Special Games include all athletes in Temecula

Inclusivity was the name of these games. Athletes of all ages who have developmental disabilities gathered Saturday, March 16, for Temecula’s 16th annual Special Games. Staged at Great Oak High School’s football field, the free event included opening ceremonies, non-competitive games and sports activities. Nicholas Casario, watches as Kalle Chilcote tires to score a basket during the City of Temecula’s 16th annual Special Games at Great Oak High School Saturday, March 16, 2024. (Photo by Andrew Foulk Contributing Photographer) Archimedes Shelledy looks up as he places a disc into a giant Connect Four game during the City of Temecula’s 16th annual Special Games at Great Oak High School Saturday, March 16, 2024. (Photo by Andrew Foulk Contributing Photographer) Myron Johnson smiles as he plays a game where you throw balls on a string around a set of bars during the City of Temecula’s 16th annual Special Games at Great Oak High School Saturday, March 16, 2024. (Photo by Andrew Foulk Contributing Photographer) Aidan Lee reacts as the ball misses after he tried to score a basket during the City of Temecula’s 16th annual Special Games at

Girls pick free prom dresses at Montclair event

Money should be no obstacle to dancing the night away at the school prom. That’s why the former Nordstrom in Montclair became the site for a unique shopping experience Saturday, March 16. One of the more than 200 girls rings the bell after finding the right dress during Cinderella Dreams which offers girls dresses, shoes and accessories for their proms for free at Montclair Place in Montclair on Saturday, March 16, 2024. (Photo by Terry Pierson, The Press-Enterprise/SCNG) Volunteer Catherine Smith helps Amanda Ceja, 17, of Etiwanda High try on a dress during Cinderella Dreams at Montclair Place in Montclair on Saturday, March 16, 2024. (Photo by Terry Pierson, The Press-Enterprise/SCNG) More than 200 girls enjoy a day of Cinderella Dreams, offering girls dresses, shoes and accessories for their proms for free at Montclair Place in Montclair on Saturday, March 16, 2024. (Photo by Terry Pierson, The Press-Enterprise/SCNG) Annika Shaffer, 17, of Ontario High, smiles at the delight of volunteers’ faces as she tries on shoes to match her dress during Cinderella Dreams. Cinderella Dreams offers girls dresses, shoes and accessories for their proms for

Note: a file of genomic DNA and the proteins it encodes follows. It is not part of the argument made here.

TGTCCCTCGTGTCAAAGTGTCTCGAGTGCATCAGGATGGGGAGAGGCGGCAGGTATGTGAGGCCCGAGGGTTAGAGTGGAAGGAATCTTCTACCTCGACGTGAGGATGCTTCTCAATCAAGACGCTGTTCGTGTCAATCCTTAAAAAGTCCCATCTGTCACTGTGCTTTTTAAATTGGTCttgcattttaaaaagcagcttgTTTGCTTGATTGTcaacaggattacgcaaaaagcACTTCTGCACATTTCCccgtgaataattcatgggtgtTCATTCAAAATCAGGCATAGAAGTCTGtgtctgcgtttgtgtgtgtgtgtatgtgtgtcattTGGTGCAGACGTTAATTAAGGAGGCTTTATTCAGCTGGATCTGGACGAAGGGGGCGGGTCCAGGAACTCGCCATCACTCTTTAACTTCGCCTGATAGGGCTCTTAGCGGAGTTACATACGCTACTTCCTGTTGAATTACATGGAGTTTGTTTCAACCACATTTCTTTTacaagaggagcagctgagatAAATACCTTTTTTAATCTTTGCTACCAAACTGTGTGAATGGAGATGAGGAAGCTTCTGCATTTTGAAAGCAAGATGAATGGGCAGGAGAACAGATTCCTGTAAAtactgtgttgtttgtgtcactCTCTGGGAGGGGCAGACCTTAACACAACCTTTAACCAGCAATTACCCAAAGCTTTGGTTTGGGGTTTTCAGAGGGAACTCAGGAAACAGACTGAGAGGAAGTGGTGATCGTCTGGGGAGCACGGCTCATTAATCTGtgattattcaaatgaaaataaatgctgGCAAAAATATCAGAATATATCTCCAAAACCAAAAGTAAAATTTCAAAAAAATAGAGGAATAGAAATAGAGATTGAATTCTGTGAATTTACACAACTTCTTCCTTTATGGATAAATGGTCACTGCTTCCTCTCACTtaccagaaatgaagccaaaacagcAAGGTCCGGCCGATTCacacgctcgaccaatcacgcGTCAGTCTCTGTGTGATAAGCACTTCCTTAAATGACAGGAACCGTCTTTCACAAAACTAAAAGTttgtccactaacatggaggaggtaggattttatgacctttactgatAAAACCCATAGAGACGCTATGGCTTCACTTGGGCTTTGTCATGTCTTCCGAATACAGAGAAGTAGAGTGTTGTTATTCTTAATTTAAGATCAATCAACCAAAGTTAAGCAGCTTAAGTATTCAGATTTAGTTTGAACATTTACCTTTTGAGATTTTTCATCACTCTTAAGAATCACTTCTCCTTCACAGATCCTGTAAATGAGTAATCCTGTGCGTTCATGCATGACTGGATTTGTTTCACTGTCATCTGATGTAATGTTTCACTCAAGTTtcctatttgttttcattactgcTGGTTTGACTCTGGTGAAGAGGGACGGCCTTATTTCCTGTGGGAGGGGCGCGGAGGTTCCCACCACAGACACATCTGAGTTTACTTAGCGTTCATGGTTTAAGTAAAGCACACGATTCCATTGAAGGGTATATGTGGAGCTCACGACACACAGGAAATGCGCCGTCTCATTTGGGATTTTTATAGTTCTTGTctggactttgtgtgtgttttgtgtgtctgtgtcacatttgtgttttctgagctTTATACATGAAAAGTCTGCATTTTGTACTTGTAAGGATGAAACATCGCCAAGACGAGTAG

Researchers to do biodiversity survey in Azusa foothills